Forgot your password?

Anthodites: Nature's Beautiful and Rare 'Cave Flowers'

By Edited Aug 24, 2016 0 0

Caverns are known for housing many beautiful formations. One, perhaps lesser-known occurrence, is a phenomenon called anthodites. Described as a rare type of formation, they are truly exquisite and a fine example of the Earth's unique treasures. It is said there are only a few places in the world where these jewels of nature are opened to the public to see.

Credit: Leigh Goessl/All rights reserved

This cluster of anthodites gives a "spiky" appearance. A nice example of a "cave flower" on display at Skyline Caverns, located in Front Royal, Virginia.

What Do Anthodites Look Like?

Anthodites are often referred to as the “Orchids of the Mineral Kingdom” or “cave flowers” - and they really are extraordinary formations. Almost pure white in color, anthodites become “spiky-looking’ in nature as they grow, giving its flowering appearance. However, in the earlier stages they have more of a powdery and/or sugary look.  While some scientific information has been documented about them, for the most part, experts are mystified as to how anthodites form.

Anthodites at Skyline Caverns
Credit: Leigh Goessl/All rights reserved

A photo of anthodites I took in 2012 which shows the various growth stages. Some appeared to have been in the very early stages before growth was interrupted.

What is Known About Anthodites?

On one of the tours I took at Skyline Caverns, one of the handful of places in the world these formations are on public display, the guide said that many scientists have come to Skyline to examine the anthodites, however, much is still unknown. It is not entirely understood how anthodites grow and what environmental conditions occur to encourage their growth. While there is a lot to still be discovered about anthodites, one thing that is known for certain is that breaking the vacuum seal causes anthodites to stop growing (more on this in the next section below).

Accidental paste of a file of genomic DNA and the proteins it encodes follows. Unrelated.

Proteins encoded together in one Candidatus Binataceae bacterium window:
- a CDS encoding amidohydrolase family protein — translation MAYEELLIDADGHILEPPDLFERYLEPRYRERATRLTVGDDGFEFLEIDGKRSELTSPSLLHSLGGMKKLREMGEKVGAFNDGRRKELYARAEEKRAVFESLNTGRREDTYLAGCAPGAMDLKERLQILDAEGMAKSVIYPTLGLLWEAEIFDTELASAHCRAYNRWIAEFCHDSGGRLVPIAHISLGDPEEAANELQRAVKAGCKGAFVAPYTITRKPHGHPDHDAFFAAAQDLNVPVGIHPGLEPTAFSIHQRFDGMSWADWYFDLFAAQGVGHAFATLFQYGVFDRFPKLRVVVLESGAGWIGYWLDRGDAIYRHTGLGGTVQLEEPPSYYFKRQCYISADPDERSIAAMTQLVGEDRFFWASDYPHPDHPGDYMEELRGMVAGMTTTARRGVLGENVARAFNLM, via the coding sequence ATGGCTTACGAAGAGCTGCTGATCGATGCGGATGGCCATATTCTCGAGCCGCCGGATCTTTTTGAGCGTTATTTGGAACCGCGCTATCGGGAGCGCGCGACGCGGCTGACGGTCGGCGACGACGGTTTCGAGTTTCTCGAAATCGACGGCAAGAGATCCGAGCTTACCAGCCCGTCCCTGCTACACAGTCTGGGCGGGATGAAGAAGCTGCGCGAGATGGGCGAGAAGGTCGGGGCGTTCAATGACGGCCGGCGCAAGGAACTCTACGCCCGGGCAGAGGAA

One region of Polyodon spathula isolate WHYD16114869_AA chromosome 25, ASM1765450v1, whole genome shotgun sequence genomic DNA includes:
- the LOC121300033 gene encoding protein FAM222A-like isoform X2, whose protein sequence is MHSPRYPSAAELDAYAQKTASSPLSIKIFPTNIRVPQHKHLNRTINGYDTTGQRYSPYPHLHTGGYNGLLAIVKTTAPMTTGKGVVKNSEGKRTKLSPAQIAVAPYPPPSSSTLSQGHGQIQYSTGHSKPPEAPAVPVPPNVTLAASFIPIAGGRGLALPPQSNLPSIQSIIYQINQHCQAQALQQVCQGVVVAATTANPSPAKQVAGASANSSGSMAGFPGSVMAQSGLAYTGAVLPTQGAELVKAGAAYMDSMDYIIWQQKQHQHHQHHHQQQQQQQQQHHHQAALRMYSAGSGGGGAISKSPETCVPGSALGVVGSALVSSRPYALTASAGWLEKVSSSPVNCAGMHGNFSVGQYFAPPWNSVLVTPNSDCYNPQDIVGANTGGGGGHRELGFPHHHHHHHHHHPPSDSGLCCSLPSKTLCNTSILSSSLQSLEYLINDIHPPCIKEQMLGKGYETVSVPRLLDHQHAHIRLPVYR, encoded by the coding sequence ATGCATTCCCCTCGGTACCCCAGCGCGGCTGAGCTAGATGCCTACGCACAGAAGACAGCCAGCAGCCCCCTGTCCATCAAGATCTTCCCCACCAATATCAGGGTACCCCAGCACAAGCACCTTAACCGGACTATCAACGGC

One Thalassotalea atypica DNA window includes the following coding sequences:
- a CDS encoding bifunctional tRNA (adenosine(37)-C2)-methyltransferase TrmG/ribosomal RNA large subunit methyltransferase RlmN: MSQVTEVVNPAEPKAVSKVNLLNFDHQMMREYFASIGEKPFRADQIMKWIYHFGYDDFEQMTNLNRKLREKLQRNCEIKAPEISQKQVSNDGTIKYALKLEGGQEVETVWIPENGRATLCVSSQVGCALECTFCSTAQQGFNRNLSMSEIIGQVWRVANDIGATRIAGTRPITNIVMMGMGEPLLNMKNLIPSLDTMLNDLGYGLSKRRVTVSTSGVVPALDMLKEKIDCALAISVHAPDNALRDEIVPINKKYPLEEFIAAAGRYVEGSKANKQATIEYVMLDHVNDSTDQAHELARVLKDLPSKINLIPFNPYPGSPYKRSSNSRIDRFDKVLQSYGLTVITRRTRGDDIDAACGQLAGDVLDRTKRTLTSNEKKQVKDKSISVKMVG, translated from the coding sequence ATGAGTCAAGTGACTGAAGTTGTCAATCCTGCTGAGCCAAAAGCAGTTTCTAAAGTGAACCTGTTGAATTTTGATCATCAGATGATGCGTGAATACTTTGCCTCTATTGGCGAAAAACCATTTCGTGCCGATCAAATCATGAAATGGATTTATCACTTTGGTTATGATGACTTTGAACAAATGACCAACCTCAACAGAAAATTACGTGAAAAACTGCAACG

Anthodites are white in color and are typically made up of calcite or aragonite or have a combination of the two. They are both forms of calcium carbonate, but become crytallized differently. 2

James Van Gundy, in an article published on the Universities Space Research Association (USRA) website, explains more about how anthodites form. 3

"Their mode of formation is not well understood, but they presumably form in air-filled chambers by the slow precipitation of calcium carbonate from thin films of water that are held to their surface by capillary attraction.”

Van Gundy further elaborates that anthodites rarely have other minerals than the calcite or aragonite.

Some say the mystery surrounding anthodites adds to their beauty. One thing is for sure, nature guards this secret well.

Anthodite stages of growth
Credit: Leigh Goessl/All rights reserved

In this image, several stages of anthodite growth can also be seen. On a tour I went on many years ago at Skyline, a guide  referred to the first three stages as "sugar", "flour" and "icing" before reaching fully grown anthodites (fourth stage). In recent tours I have been on, I have not heard anthodites described this way, but I tend to agree with those descriptions. What do you think?

Anthodites at Skyline Caverns

There is a wonderful collection of anthodites found at Skyline Caverns, which is in Front Royal, Virginia, located at the northern end of the beautiful Shenandoah Valley. I’ve taken this tour numerous times and never cease to be amazed at viewing Mother Nature’s amazing handiwork. The detail of these formations is amazing and seeing them is a very memorable experience.